Learning the Safety Ropes: Resources for developing education and training programs

Published On
Oct 15, 2021

Effective education and training are paramount in creating a safe work environment and establishing a safety culture. However, employers don’t always have the knowledge or familiarity with specific tools, equipment or practices to provide the best possible information for employees to do their jobs safely. Fortunately, there are many resources for developing education and training programs on unfamiliar topics.

Employers can turn to the Occupational Safety and Health Administration for a variety of training resources on a range of topics. Additionally, the agency can provide minimum safety requirements on topics already addressed in existing regulations. Many state OSHA programs can provide similar information and resources. If OSHA is unable to help, the agency will likely point employers in the right direction.

The National Institute for Occupational Safety and Health (NIOSH) has countless education and training tools available on its website. NIOSH provides workplace safety and health guides on topics ranging from aerosols and electrical safety to green construction and highway safety work zones, and everything in between. The agency can also direct you to their sources in developing these guides.

The Electrical Training Alliance in Bowie, Md., is another resource for electrical workers.

“Among the numerous training opportunities that the Electrical Training Alliance can provide to increase knowledge, proficiency and work opportunities include instrumentation, the electric vehicle infrastructure training program and training programs focused on electrical safety-related work practices including NFPA 7OE,” said Palmer Hickman, Electrical Training Alliance director for code and safety curriculum and training.

The NFPA and 70E standards are also valuable resources for education and training. NFPA offers training that provides the most current requirements for electricians, contractors, risk managers, engineers, building managers, owners and others at risk or with responsibilities to maintain electrically safe workplaces. There are many other trade associations for safety professionals and a variety of industry sectors that can be helpful, as well.

When required training involves tools, equipment or PPE, manufacturers can be a valuable resource. They know their products better than anyone, including how they are best used and safely operated. Many manufacturers will even come to the work site to train employees on their products. The companies also, almost always, have supplemental training documents that employers can request and incorporate into in-house safety and training programs.

Westex, Spartanburg, S.C., manufactures arc-rated FR clothing, arc flash PPE and other FR fabrics, and it offers training to its customers in a variety of forms on a wide range of topics. This includes product and a mobile application, safety literature, in-person training, videos, live webinars and more. Their training programs address NFPA 70E, arc flash and many other areas.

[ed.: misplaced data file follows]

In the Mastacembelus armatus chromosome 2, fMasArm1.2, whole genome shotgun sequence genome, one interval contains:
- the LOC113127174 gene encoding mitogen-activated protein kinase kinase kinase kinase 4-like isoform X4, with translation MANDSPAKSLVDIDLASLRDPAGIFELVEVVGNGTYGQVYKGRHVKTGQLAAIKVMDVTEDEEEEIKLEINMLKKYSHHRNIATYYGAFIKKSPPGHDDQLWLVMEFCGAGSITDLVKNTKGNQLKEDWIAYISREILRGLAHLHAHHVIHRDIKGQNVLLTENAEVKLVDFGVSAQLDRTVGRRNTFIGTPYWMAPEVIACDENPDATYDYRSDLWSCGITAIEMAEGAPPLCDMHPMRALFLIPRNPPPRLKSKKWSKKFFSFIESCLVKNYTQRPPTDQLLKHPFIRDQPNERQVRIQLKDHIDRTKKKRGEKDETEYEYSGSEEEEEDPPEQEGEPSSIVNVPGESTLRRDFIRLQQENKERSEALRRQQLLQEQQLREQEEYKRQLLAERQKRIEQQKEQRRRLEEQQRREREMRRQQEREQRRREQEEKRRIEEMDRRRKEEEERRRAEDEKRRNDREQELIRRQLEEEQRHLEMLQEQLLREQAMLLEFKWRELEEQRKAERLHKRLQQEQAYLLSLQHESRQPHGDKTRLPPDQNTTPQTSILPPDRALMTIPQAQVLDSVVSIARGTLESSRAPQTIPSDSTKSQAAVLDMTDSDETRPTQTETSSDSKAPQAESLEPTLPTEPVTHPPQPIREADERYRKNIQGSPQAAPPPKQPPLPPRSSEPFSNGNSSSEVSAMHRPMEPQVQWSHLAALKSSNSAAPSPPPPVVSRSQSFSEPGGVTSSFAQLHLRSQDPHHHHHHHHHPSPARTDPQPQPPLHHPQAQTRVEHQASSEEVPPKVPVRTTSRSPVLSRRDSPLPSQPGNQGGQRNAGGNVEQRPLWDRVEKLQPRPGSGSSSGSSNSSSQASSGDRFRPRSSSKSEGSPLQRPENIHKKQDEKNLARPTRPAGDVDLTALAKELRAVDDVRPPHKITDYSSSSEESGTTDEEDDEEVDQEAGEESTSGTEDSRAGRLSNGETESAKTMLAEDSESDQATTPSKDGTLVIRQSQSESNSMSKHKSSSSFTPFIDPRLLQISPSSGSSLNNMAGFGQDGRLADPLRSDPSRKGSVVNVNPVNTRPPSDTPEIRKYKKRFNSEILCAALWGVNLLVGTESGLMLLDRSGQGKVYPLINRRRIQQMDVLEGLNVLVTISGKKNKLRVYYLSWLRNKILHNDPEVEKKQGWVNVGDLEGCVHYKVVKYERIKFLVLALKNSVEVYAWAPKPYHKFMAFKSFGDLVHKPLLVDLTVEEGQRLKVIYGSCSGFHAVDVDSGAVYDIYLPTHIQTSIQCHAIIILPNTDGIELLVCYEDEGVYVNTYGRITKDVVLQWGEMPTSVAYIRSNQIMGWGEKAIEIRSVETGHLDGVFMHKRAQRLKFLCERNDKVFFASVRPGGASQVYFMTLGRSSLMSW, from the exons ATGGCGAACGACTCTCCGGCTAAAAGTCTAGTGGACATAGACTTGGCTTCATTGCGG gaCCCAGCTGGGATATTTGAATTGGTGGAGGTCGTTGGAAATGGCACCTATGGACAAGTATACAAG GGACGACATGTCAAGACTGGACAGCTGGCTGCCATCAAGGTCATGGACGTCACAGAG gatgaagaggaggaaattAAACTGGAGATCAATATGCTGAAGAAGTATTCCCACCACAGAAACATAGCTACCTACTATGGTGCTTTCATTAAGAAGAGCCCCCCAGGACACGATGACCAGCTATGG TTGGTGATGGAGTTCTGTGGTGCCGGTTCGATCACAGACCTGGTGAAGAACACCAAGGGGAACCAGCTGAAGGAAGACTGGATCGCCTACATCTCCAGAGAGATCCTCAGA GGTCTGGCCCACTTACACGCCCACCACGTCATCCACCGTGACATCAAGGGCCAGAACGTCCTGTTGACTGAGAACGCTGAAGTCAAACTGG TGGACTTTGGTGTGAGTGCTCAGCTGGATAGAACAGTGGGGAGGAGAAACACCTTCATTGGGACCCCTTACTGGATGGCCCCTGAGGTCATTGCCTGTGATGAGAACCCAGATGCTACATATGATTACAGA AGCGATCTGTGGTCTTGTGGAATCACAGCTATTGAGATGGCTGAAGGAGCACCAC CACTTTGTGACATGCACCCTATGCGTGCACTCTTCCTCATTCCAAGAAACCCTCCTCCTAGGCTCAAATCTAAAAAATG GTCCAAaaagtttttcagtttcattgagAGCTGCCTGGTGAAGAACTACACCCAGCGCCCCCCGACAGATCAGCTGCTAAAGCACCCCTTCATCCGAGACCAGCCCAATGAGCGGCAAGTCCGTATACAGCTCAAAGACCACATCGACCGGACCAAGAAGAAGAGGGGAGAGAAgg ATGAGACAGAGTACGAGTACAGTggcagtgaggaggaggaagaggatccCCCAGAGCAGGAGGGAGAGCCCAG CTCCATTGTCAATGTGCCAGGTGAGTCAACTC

Finally, consultants and subject-matter experts can be hired to fill gaps and supplement other employee education and training. So how might one go about identifying a consultant for training guidance in electrical safety?

“When looking for a trainer in electrical safety, I would break it down into more specifics,” said Charles Kelly, president of Kelly Consulting and Mediation Services LLC. “If you are looking for a general overview, you can go with local community college instructors or electrical manufacturers’ reps. If you want a more specific focus, then you need to look for recognized subject-matter experts.

“Depending on the job involved, inside or outside electrical work, you would look to individuals familiar with the work due to the many intricacies of each job. An inside electrical trainer may not be as familiar with the precautions needed when doing overhead line work and vice versa,” he said.

Kelly also indicated the benefits of consulting a subject-matter expert.

“One of the biggest advantages that I see, and recommend to my clients, is the ability to have a fresh set of eyes, perspectives and simply a different face delivering the training,” he said. “This is true in compliance training or work methods training. Training needs to resonate with the receiver. Sometimes having a third party conduct the training assists in reinforcing the in-house training programs and strengthens the belief that what is being taught is recognized industry practice.”

About the Author

Tom O'Connor

Safety Columnist

Tom O'Connor is safety and regulatory affairs manager for Intec, a safety consulting, training and publishing firm that offers on-site assistance and produces manuals, training videos and software for contractors. Reach him at toconnor@intecweb.com.

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